Rookie Escondido Police Officer Laura Perez was remembered Friday as a dedicated and inspiring police officer who was quickly becoming a leader among her colleagues.
The U.S. flag was lowered to half-staff outside the Escondido Police Department as officers mourned the death of Perez, the first officer in department history to die a violent death on or off-duty.
Murrieta Police discovered Perez' body in a storage facility. Her husband, Freddy Perez-Rodas was arrested and faces a charge of murder along with other charges connected to an alleged attempt to cover up the crime.
Investigators claim Perez-Rodas shot his wife in the chest and then set the couple's home on fire to destroy evidence.
Escondido Police Chief Craig Carter said there was no hint of trouble in the 25-year-old police officer's personal life.
“The sad part for me is that we couldn’t be there for her in her time of need. She was a victim as well," said Chief Carter.
"I’m confident that in those times that she was in need, that she was as strong as she was when she was here. Strong all the way to the end. That’s just the person that she was.”
Her colleagues knew something was wrong when Perez didn't show up for a Wednesday briefing. The department called her to find out what was going on.
Later that night, Murrieta police contacted EPD to tell them the officer's home was on fire.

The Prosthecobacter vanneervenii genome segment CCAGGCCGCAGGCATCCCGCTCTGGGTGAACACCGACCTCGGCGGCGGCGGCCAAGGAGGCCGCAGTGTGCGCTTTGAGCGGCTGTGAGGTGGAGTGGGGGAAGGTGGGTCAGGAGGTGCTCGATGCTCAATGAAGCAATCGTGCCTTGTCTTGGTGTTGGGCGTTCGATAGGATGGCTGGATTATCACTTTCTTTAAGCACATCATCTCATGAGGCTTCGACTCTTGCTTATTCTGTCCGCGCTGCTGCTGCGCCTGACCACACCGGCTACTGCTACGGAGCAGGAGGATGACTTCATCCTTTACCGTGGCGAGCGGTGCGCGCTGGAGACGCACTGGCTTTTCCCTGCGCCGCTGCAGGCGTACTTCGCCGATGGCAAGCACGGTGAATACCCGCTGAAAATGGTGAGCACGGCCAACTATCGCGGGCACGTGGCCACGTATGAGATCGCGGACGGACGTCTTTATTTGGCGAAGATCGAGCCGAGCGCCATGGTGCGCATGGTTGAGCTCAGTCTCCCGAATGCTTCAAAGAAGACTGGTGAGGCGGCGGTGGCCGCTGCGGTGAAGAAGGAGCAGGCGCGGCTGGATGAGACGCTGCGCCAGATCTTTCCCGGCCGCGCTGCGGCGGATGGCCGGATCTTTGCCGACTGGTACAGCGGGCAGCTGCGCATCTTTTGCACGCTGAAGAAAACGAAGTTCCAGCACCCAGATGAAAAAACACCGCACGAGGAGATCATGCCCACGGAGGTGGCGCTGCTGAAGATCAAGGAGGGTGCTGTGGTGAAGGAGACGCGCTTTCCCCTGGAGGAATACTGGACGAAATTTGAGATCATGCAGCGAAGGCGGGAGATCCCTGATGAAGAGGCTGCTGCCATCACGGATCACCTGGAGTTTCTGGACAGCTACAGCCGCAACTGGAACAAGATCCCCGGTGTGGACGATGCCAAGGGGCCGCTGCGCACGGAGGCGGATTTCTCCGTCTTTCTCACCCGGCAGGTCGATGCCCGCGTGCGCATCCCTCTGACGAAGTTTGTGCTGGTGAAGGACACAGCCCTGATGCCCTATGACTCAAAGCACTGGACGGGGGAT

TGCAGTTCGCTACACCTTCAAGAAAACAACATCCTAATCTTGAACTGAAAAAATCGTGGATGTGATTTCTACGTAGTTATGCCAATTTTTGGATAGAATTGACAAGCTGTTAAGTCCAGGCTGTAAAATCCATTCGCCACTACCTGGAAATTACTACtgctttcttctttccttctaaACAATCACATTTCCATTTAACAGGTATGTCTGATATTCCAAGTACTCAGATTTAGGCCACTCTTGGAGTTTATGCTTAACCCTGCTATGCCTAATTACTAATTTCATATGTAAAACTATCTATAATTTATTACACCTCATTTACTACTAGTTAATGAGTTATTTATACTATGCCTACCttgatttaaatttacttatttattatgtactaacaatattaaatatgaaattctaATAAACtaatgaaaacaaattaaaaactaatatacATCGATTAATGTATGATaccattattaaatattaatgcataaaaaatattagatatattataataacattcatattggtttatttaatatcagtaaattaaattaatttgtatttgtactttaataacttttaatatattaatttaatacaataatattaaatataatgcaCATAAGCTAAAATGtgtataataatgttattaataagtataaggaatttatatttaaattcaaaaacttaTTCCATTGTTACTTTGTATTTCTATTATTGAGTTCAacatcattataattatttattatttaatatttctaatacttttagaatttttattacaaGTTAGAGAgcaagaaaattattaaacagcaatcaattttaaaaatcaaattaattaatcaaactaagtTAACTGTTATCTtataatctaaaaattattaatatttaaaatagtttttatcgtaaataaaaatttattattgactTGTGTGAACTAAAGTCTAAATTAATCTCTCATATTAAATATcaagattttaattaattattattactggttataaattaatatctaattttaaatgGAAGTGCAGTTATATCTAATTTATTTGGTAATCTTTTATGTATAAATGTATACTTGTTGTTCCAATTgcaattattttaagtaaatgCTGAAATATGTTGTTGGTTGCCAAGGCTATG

Investigators claim Perez-Rodas admitted he had moved his wife's body to a storage locker and then torched the home to hide evidence of the crime.
He was scheduled to be arraigned in Riverside County court Friday.
A native of Mexico, Perez moved to Riverside with her family in 1994. She attended Riverside College and Palomar College as a police academy cadet to pursue her dream of becoming a law enforcement officer.
Family members said Perez did not want to start the police academy until her daughter, Suzette was old enough to understand what mom was doing.
"That's the kind of stand-up person that she was," said Chief Carter.
While at the academy, Perez struggled with her upper body strength. To face the challenge, she decided to recreate the wall she needed to successfully scale so she could practice at home.
The 25-year-old officer beamed in an image posted in December 2013 celebrating the department’s two newest cops. She was hired in October with the promise of a bright future in law enforcement.
"She had a good head on her shoulders," he added.
"She couldn't wait to put the uniform on. She couldn't wait to put the badge on."
Perez's compassion for the community was evident in an image one resident felt compelled to share on Facebook.
The man met Perez last week as he tried to find a lost phone. So impressed with her, he asked to take a picture with her. When he heard the news, he forwarded the image to the department.
Chief Carter described Perez as “a fantastic officer only on for very short time, but quickly moving into a leader on her shift and with her team.”
The department will name their Rookie of the Year for Perez going forward to honor her.
Chief Carter urged Perez's colleagues to keep her, her family and Suzette in their thoughts.
“I'm encouraging officers to remember we're here for the victim which in this case is Laura,” he said. “For every Laura, there's hundreds out there and we need to continue to do our job.”
Services will likely be held in Riverside County.
The Escondido Police Department is accepting donations for Suzette. Citizens can drop off donations in the department's front lobby.